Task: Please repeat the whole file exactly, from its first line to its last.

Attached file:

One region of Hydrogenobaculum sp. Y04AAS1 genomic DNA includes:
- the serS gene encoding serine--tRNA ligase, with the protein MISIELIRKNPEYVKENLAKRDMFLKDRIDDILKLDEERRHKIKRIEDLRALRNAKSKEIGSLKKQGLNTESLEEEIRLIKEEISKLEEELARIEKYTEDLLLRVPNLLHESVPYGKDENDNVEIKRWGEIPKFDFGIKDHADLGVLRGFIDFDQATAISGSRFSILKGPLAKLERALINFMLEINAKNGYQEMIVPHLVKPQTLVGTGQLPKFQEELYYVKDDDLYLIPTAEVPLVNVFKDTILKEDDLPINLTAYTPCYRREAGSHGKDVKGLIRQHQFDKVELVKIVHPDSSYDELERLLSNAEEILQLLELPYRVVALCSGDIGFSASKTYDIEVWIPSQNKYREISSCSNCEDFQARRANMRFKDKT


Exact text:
One region of Hydrogenobaculum sp. Y04AAS1 genomic DNA includes:
- the serS gene encoding serine--tRNA ligase, with the protein MISIELIRKNPEYVKENLAKRDMFLKDRIDDILKLDEERRHKIKRIEDLRALRNAKSKEIGSLKKQGLNTESLEEEIRLIKEEISKLEEELARIEKYTEDLLLRVPNLLHESVPYGKDENDNVEIKRWGEIPKFDFGIKDHADLGVLRGFIDFDQATAISGSRFSILKGPLAKLERALINFMLEINAKNGYQEMIVPHLVKPQTLVGTGQLPKFQEELYYVKDDDLYLIPTAEVPLVNVFKDTILKEDDLPINLTAYTPCYRREAGSHGKDVKGLIRQHQFDKVELVKIVHPDSSYDELERLLSNAEEILQLLELPYRVVALCSGDIGFSASKTYDIEVWIPSQNKYREISSCSNCEDFQARRANMRFKDKT